The Oklahoma Supreme Court overturned a $465 million opioid ruling Friday against Johnson & Johnson and its subsidiaries.
The court, in a 5-1 decision, said the pharmaceutical giant should not have been found liable for the state's opioid crisis under Oklahoma's public nuisance law, according to The Oklahoman.
Oklahoma had sued Johnson & Johnson, claiming the company brought on the opioid crisis in the state, according to KFOR news.
Cleveland County District Judge Thad Balkman in 2019 had ordered Johnson & Johnson to pay $465 million to the state. His decision came after a nonjury trial.
"We hold that the district court's expansion of public nuisance law went too far," the majority opinion states. "Oklahoma public nuisance law does not extend to the manufacturing, marketing, and selling of prescription opioids."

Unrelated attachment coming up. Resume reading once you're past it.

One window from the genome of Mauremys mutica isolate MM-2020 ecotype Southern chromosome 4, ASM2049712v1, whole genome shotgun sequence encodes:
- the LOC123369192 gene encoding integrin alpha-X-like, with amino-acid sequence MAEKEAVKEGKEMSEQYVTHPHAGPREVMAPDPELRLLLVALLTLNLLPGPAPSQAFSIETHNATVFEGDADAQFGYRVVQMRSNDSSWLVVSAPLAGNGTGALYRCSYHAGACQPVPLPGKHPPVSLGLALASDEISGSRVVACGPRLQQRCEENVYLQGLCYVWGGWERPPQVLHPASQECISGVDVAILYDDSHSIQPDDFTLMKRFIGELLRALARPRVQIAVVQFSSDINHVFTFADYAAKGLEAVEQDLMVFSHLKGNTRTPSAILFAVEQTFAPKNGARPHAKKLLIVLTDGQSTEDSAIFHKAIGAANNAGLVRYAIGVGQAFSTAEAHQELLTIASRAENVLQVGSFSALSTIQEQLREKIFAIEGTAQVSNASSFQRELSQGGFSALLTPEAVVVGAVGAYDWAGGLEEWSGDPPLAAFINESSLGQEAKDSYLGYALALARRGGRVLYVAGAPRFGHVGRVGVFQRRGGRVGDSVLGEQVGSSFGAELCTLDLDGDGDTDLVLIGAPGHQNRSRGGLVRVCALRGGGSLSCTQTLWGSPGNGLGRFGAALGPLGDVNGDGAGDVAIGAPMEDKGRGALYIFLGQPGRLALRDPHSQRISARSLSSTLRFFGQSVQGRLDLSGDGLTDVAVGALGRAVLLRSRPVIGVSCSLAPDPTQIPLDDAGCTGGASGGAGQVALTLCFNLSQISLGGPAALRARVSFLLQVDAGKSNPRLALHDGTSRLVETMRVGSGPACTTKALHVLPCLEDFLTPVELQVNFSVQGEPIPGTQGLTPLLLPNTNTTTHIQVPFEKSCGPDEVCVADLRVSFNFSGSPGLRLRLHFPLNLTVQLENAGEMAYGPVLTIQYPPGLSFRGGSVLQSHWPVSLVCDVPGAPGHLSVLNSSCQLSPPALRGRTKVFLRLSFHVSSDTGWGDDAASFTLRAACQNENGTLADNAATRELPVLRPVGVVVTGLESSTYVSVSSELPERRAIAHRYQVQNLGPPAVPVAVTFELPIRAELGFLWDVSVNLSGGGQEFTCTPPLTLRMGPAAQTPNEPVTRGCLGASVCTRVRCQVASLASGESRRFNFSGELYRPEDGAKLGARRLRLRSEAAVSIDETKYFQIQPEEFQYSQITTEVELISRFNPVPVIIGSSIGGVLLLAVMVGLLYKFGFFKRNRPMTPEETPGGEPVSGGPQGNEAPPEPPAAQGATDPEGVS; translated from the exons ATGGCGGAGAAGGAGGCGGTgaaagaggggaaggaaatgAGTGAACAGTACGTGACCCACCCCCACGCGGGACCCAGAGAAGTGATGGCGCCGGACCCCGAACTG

"The court has allowed public nuisance claims to address discrete, localized problems, not policy problems," says the opinion written by Justice James Winchester.
"J&J no longer promotes any prescription opioids and has not done so for several years," since 2015, Winchester wrote, according to The Associated Press. "Even with J&J's marketing practices these ... medications amounted to less than 1% of all Oklahoma opioid prescriptions."
Justice James Edmondson, writing in dissent, said he would uphold the verdict but send the case back to district court to recalculate the damages award.
From 2007 to 2017, more than 4,600 people in Oklahoma died from opioid overdoses, the AP said, attributing the data to state statistics.
Representatives for the Oklahoma attorney general, John O'Connor, and for J&J did not immediately respond to a request from AP for comment.
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